The breasthook is made of solid timber stock and is designed to take forestay anchorage. Its center is at +220. Easy to cut, bevel and fit, given its location. I'm afraid I didn't take a closeup photo. I'll take one it when I fit the king plank.

Using the angle finder to bevel the landing at planks #8, and later delicately holding the ends while bonding to the planks, I fitted both foredeck beams with a bit of epoxy.  

I then fitted the doublers and also added a western red cedar reinforcement beam under the foredeck beams to add rigidity.

I then applied an epoxy fillet around the foredeck beams and the breasthook, as needed.

The Transom Knee

The transom knee is made of 12mm marine plywood and is fitted at the intersection of the hog and the transom. The transom knee was also part of the CNC kit.

Having all these components as part of the CNC kit allowed me to encapsulate them in epoxy ahead of time and pull them off the shelf as needed.

Before fitting the transom knee I added a 12mm x 90mm marine plywood reinforcement piece to the transom. Finally, I fitted the transom knee with a good amount of epoxy resin and colloidal silica mix. I then applied an epoxy fillet around the transom knee and the transom reinforcement piece.

The Mast

My carbon mast finally arrived! The custom mast for the Hazardous Zero-9 was built to Keith Callaghan's specifications by FORTE Carbon Fiber Products in Ledyard Connecticut, USA. 

Clint Rand, Director of Operations at FORTE, was all too familiar with the Merlin Rocket mast. After all, Clint built two carbon masts for John Keeling who built the first Hazardous in the US. This was a key factor in making my decision. I love the fact that Clint was willing to take a small custom order. FORTE does big composite projects. Thank you John for your recommendation! 

I started to work with Clint last year going over the specifications and requirements. We went back and forth with the details and his recommendations. I finally placed the order at the end of last year. FORTE fitted the carbon sail track and also provided the spreader bracket and spreader tips. Once completed, the mast was encased in a heavy duty tube with pinewood end caps and shipped it to my home, some 1,850 miles away.

Fair winds and warm weather to all!

Sunday, February 9, 2014

January, 2014

Priming The Foils

Last month I applied 3 coats of West System epoxy resin over the foils. In January, I applied one coat of Interlux two part PrimeKote 404 primer on the foils. I'm working on the foils at this point just to fill in the time between the coats of paint I'm applying to the outside of the hull.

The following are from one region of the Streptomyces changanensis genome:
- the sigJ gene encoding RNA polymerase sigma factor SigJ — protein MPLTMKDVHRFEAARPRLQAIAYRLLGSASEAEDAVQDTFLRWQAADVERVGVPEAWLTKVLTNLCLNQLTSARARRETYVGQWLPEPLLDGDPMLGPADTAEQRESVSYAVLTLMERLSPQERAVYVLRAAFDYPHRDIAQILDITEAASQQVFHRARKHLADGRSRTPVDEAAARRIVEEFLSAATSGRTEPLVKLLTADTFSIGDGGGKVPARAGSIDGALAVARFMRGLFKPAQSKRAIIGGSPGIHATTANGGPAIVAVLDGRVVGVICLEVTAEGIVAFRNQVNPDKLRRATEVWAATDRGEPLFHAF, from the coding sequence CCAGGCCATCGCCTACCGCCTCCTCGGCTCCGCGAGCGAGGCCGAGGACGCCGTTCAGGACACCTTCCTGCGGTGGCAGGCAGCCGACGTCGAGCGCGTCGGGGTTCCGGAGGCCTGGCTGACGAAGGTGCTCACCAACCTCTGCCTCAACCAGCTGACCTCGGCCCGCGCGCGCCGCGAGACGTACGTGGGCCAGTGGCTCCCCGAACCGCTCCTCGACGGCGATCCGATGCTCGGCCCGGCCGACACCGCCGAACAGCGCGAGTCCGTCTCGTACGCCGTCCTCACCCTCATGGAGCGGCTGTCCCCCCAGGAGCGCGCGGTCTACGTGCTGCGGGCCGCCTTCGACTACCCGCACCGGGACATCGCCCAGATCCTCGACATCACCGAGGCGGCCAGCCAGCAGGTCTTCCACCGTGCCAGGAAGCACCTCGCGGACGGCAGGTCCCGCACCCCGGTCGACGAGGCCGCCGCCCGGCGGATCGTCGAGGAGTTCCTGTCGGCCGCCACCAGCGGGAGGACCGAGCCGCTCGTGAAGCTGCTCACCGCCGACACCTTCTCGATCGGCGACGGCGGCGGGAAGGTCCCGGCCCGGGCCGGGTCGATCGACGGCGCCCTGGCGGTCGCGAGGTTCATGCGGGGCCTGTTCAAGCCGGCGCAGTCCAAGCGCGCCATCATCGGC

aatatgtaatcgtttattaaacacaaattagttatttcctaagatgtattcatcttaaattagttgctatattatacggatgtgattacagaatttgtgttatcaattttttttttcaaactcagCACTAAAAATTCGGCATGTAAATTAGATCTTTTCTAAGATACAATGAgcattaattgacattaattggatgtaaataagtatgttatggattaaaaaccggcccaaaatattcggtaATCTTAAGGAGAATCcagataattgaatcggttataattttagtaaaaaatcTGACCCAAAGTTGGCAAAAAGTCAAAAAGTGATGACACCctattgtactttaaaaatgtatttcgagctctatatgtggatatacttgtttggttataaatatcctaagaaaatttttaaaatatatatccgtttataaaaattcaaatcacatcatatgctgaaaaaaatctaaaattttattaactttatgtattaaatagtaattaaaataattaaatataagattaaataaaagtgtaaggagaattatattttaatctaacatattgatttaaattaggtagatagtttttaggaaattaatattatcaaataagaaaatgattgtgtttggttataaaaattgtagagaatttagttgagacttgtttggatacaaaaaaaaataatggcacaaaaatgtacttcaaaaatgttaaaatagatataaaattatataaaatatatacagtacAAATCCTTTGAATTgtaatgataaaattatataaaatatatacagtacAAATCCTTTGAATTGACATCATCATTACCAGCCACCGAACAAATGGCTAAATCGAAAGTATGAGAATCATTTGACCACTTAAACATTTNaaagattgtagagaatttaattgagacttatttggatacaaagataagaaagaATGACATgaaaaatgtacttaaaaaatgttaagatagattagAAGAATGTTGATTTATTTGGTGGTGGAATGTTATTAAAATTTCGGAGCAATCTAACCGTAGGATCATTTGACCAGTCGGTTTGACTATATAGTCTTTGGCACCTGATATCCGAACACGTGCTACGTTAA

Applying The Outside Final  Coats Of Paint

A couple of days later, and after sanding over the previous coat, I applied the fourth coat of Interlux Perfection two part paint. Full opacity was achieved and now I could almost see the final hue of Jade Myst Green on the hull. 

Forward port side view of the hull.
Aft port side view of the hull.

Transom view after the fourth coat.

Bottom view from the transom

Forward starboard view of the hull.
Aft starboard view of the hull after the fourth coat.

After I applied the fourth coat of Interlux Perfection, I left the paint to dry for 10 days in order to cure fully. Then, I proceeded to prepare the outside of the hull for the fifth and final coat by matting it down with 300 grit sand paper and then by wet sanding it with 600 and 1200 grit paper until no gloss areas were left.

For the wet sanding process, I placed the sand paper sheets in a bucket with warm water for a few minutes before starting. I have to say that, to me, this is the most physically demanding task so far.

Interlux's Perfection is designed to leave that high gloss "wet" look and, to achieve the best result, the final coat surface must be smooth and the application environment very clean.

Here is the port garboard after the wet sanding process was completed. 

The garboards and the keel after the wet sanding process.

Difference after matting with 300 grit sand paper (bottom plank) and 600 grit wet sanding (top plank, left) and 1200 grit wet sanding (top plank, right)

For the fifth and final coat, I thinned Interlux Perfection's two part paint using Brushing Reducer Y2333N (10% by volume). I applied the paint using a small closed cell foam roller and then tipped off with a clean, natural bristle brush for a high gloss topside finish. 

Forward port side view of the hull.
Aft port side view of the hull.

Transom view after the final coat.

Forward starboard view of the hull after the final coat.

Aft starboard view of the hull after the final coat.

A poor attempt at a full view of the hull from the bow.

A rear view of her upside down bottom.

A view from the bow after the final coat.

Finally, I removed the protective blue tape from the stem. I had to use a utility knife to cut the layers of paint and primer so I wouldn't damage the paint job when removing the tape. If I had to do it again, I would remove the protective blue tape after every coat and before it dried. Then, I'd apply new tape before starting a new coat. 

Cheers for now!